In recent years, perhaps no firearm has enjoyed more technological leaps than the muzzleloader.
The gun has undergone a multitude of changes, from the material it is made of to how it functions. One of the biggest advancements muzzleloaders have undergone is the point that gets everything rolling – ignition.
When inline muzzleloaders began using 209 shotgun primers, the firearms became more convenient and more powerful. On the latter point, the hotter-burning primers allowed more propellant to be utilized, in turn the primers extended the range of the gun.
Remington Arms has taken this concept to the next level with the introduction of its Model 700 Ultimate Muzzleloader. Utilizing magnum rifle primers, Big Green aims to make the age-old firearm more potent than ever.
The 700’s A.M.P. (Accelerated Muzzleloader Performance) Ignition System burns hot and long enough to ignite 200 grains of propellant. The magnum-sized charge pushes the 50–caliber muzzleloader’s effective range to 300-yards.
The 700’s power certainly makes it a more useful hunting tool. And while its ability to take game further out is the muzzleloader’s dominant feature, it’s not the only one that makes it a dandy field gun.
Remington’s ignition system also gives shooters one of the easier muzzleloaders to load. The primer is seated in a brass case, which is then loaded in the 700’s chamber, just like a typical centerfire rifle. It is a much simpler system than having to fumble with tiny primers alone – especially in glove weather.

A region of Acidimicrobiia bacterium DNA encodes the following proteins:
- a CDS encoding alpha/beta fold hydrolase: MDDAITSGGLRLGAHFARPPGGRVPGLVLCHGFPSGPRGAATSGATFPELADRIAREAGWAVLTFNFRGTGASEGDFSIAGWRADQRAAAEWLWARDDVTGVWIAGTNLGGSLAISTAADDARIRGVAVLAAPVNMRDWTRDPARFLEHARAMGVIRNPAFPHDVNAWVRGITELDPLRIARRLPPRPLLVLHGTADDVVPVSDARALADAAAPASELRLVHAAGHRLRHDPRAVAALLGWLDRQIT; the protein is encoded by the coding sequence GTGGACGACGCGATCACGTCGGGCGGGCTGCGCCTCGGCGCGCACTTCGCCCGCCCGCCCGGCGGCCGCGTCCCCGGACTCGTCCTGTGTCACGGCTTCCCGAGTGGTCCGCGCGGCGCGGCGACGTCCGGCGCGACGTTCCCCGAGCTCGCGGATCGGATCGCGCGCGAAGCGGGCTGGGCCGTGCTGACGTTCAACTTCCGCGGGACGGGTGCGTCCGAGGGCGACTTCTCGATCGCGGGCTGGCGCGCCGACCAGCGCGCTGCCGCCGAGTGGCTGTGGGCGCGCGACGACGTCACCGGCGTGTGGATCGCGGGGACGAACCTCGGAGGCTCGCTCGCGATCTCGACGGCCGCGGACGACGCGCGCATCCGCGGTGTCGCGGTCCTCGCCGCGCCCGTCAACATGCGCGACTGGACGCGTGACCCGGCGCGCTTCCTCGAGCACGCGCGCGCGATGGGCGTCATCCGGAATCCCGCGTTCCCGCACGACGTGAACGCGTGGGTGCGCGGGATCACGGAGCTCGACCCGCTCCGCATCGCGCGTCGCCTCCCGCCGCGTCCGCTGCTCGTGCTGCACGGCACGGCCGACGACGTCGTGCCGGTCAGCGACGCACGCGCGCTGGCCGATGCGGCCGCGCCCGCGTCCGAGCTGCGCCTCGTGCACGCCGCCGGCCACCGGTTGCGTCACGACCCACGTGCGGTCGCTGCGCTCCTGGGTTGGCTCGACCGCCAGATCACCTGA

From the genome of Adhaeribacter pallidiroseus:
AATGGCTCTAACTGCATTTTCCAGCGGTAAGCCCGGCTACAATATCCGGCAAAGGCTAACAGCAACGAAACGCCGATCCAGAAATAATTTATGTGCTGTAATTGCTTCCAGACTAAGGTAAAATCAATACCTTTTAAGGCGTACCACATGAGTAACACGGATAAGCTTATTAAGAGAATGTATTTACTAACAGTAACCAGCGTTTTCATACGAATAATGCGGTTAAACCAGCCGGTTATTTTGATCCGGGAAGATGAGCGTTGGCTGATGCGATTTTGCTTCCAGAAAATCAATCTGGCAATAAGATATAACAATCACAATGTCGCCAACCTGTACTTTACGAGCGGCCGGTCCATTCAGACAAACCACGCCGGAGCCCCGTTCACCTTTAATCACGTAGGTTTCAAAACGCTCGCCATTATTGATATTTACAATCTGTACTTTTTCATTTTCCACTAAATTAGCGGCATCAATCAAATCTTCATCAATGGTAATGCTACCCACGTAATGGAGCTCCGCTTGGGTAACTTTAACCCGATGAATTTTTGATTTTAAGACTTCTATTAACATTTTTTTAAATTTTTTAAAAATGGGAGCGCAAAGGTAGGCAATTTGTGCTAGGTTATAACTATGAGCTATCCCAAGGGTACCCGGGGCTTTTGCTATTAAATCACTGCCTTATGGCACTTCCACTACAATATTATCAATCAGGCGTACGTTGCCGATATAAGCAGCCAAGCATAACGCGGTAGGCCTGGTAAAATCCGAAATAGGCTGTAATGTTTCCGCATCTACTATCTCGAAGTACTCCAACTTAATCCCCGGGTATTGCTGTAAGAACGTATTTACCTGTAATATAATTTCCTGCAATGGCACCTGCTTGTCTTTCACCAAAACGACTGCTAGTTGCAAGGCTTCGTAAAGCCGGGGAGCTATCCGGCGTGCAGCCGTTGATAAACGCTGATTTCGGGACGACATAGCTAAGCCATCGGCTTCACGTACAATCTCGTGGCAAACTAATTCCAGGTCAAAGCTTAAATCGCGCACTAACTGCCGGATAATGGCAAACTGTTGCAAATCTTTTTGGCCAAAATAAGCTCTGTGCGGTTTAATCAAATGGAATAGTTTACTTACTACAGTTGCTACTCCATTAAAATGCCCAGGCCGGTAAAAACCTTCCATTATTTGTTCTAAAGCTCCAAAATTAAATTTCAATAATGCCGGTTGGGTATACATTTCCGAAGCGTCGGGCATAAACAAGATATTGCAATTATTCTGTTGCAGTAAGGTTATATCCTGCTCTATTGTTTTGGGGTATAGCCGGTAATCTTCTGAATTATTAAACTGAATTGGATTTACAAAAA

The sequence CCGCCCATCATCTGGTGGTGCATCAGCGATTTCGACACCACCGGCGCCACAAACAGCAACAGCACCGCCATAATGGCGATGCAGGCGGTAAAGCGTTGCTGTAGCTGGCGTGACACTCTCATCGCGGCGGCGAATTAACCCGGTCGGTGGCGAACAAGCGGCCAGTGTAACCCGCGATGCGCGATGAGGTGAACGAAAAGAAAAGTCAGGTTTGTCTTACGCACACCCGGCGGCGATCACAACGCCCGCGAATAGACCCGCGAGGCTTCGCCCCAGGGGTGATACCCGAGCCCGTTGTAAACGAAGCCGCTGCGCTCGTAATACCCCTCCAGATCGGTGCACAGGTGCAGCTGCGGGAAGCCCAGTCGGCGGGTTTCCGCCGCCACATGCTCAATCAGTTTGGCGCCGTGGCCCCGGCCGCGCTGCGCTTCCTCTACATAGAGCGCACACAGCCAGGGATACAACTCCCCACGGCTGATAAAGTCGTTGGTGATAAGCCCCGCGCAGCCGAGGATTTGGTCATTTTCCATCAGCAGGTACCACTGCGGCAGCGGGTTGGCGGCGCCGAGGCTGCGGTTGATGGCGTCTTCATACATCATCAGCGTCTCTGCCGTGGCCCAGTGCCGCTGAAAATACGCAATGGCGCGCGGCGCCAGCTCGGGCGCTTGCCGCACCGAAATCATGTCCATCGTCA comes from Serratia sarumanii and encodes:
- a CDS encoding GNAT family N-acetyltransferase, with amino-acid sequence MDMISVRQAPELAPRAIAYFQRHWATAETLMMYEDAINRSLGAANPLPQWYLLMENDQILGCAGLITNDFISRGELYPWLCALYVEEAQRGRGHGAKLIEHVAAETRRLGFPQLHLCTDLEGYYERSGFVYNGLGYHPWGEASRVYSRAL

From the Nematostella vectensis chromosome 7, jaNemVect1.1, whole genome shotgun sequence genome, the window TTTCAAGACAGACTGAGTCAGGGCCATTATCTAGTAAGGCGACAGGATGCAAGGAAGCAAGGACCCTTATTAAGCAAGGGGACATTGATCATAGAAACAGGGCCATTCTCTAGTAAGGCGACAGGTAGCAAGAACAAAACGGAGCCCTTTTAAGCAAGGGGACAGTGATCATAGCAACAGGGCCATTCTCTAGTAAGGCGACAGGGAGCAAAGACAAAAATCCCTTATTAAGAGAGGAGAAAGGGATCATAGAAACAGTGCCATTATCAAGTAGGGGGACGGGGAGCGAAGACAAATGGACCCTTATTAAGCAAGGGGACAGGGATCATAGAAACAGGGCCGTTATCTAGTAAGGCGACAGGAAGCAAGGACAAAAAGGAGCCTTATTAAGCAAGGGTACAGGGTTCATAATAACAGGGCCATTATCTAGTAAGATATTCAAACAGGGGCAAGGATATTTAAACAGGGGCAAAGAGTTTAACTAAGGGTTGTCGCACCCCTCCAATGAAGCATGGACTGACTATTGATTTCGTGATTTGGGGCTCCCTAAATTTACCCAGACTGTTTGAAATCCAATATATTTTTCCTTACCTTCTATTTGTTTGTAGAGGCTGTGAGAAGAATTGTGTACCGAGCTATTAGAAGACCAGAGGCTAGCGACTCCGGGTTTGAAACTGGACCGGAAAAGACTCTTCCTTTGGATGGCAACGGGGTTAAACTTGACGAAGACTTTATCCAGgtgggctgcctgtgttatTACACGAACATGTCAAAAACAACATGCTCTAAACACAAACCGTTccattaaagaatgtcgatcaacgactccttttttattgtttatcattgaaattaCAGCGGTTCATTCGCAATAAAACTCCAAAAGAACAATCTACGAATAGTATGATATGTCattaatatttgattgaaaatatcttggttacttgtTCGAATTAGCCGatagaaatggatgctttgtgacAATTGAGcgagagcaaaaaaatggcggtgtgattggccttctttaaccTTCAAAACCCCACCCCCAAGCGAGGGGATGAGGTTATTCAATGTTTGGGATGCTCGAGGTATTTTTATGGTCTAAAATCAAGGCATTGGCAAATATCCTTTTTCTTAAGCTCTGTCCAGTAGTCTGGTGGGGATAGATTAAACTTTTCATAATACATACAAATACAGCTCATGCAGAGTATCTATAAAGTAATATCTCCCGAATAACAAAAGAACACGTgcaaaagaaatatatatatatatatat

The ignition system also promises to be simpler in upkeep. What might shock some muzzleloader fans out there is Remington claims the breech plug will not have to be removed for cleaning. It is designed to stop fouling from reaching the threads of the plug and also the receiver.
Like its number designation suggests, Remington’s new muzzleloader is built around the 700 centerfire's action. Like the centerfire rifle, the muzzleloader has a thumb safety situated at the rear of the action.
The muzzleloader has a free-floating 26-inch stainless steal fluted barrel. It is also outfitted with Remington’s X-Mark Pro Trigger, which can be adjust for a 2.5- to 5-pound pull.
The 700 comes with the choice of synthetic or laminate stock, each with a raised comb for a tight cheek weld. Both come with an unusual feature for a muzzleloader, a floor plate. But instead of ammo, it holds three extra primer brass.
The 700 Ultimate Muzzleloader is definitely on the cutting edge, but the technology comes at a price. The MSRP of the firearm is $1,295, definitely putting it at the high end of the muzzleloader market.
Time will tell where Remington’s new muzzleloader fits in the world of firearms. But, at first blush, the firearm certainly appears to have the features to make it as disruptive to muzzleloaders as 209 not that long ago.